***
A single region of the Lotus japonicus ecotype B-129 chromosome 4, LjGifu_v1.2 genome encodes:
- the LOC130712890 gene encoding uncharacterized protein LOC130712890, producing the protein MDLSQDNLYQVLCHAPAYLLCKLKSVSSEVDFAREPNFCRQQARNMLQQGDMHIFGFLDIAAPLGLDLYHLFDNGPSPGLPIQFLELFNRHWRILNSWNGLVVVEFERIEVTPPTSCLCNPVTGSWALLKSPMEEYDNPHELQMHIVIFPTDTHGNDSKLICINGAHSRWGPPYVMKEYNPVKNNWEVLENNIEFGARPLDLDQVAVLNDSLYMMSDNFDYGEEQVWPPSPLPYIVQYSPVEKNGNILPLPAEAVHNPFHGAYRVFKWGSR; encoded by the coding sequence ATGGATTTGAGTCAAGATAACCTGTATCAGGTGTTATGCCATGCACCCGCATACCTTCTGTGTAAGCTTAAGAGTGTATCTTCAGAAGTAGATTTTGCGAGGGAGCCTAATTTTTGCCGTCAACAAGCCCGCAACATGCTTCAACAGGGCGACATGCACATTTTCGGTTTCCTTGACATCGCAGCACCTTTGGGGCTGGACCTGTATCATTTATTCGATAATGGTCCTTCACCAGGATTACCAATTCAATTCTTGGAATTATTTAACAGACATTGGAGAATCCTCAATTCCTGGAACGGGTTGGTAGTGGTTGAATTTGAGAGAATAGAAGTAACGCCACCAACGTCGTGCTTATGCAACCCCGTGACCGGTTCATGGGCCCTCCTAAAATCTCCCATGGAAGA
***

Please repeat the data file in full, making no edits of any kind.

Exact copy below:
A single region of the Lotus japonicus ecotype B-129 chromosome 4, LjGifu_v1.2 genome encodes:
- the LOC130712890 gene encoding uncharacterized protein LOC130712890, producing the protein MDLSQDNLYQVLCHAPAYLLCKLKSVSSEVDFAREPNFCRQQARNMLQQGDMHIFGFLDIAAPLGLDLYHLFDNGPSPGLPIQFLELFNRHWRILNSWNGLVVVEFERIEVTPPTSCLCNPVTGSWALLKSPMEEYDNPHELQMHIVIFPTDTHGNDSKLICINGAHSRWGPPYVMKEYNPVKNNWEVLENNIEFGARPLDLDQVAVLNDSLYMMSDNFDYGEEQVWPPSPLPYIVQYSPVEKNGNILPLPAEAVHNPFHGAYRVFKWGSR; encoded by the coding sequence ATGGATTTGAGTCAAGATAACCTGTATCAGGTGTTATGCCATGCACCCGCATACCTTCTGTGTAAGCTTAAGAGTGTATCTTCAGAAGTAGATTTTGCGAGGGAGCCTAATTTTTGCCGTCAACAAGCCCGCAACATGCTTCAACAGGGCGACATGCACATTTTCGGTTTCCTTGACATCGCAGCACCTTTGGGGCTGGACCTGTATCATTTATTCGATAATGGTCCTTCACCAGGATTACCAATTCAATTCTTGGAATTATTTAACAGACATTGGAGAATCCTCAATTCCTGGAACGGGTTGGTAGTGGTTGAATTTGAGAGAATAGAAGTAACGCCACCAACGTCGTGCTTATGCAACCCCGTGACCGGTTCATGGGCCCTCCTAAAATCTCCCATGGAAGA